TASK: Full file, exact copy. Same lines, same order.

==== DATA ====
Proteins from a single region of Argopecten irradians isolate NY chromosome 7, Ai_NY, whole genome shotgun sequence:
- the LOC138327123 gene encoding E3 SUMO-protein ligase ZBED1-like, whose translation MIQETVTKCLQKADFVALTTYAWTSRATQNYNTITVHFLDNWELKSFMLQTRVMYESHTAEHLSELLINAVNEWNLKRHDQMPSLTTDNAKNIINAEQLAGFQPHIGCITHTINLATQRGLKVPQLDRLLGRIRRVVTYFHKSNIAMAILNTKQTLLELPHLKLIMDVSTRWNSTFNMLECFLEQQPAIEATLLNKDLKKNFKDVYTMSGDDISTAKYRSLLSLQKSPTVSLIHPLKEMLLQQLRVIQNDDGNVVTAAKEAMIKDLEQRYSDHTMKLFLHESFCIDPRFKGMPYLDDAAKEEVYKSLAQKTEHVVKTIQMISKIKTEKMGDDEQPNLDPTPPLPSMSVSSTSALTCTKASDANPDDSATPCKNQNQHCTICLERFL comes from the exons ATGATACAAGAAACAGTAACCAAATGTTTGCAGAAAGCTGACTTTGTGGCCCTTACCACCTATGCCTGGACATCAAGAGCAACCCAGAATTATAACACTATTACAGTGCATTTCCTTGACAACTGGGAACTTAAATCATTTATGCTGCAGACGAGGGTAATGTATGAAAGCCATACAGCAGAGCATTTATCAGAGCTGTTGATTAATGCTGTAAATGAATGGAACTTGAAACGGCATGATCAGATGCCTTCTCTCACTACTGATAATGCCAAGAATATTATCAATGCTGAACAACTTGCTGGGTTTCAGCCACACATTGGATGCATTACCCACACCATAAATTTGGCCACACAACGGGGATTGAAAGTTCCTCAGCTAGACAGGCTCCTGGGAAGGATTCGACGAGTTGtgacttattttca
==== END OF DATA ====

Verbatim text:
Proteins from a single region of Argopecten irradians isolate NY chromosome 7, Ai_NY, whole genome shotgun sequence:
- the LOC138327123 gene encoding E3 SUMO-protein ligase ZBED1-like, whose translation MIQETVTKCLQKADFVALTTYAWTSRATQNYNTITVHFLDNWELKSFMLQTRVMYESHTAEHLSELLINAVNEWNLKRHDQMPSLTTDNAKNIINAEQLAGFQPHIGCITHTINLATQRGLKVPQLDRLLGRIRRVVTYFHKSNIAMAILNTKQTLLELPHLKLIMDVSTRWNSTFNMLECFLEQQPAIEATLLNKDLKKNFKDVYTMSGDDISTAKYRSLLSLQKSPTVSLIHPLKEMLLQQLRVIQNDDGNVVTAAKEAMIKDLEQRYSDHTMKLFLHESFCIDPRFKGMPYLDDAAKEEVYKSLAQKTEHVVKTIQMISKIKTEKMGDDEQPNLDPTPPLPSMSVSSTSALTCTKASDANPDDSATPCKNQNQHCTICLERFL comes from the exons ATGATACAAGAAACAGTAACCAAATGTTTGCAGAAAGCTGACTTTGTGGCCCTTACCACCTATGCCTGGACATCAAGAGCAACCCAGAATTATAACACTATTACAGTGCATTTCCTTGACAACTGGGAACTTAAATCATTTATGCTGCAGACGAGGGTAATGTATGAAAGCCATACAGCAGAGCATTTATCAGAGCTGTTGATTAATGCTGTAAATGAATGGAACTTGAAACGGCATGATCAGATGCCTTCTCTCACTACTGATAATGCCAAGAATATTATCAATGCTGAACAACTTGCTGGGTTTCAGCCACACATTGGATGCATTACCCACACCATAAATTTGGCCACACAACGGGGATTGAAAGTTCCTCAGCTAGACAGGCTCCTGGGAAGGATTCGACGAGTTGtgacttattttca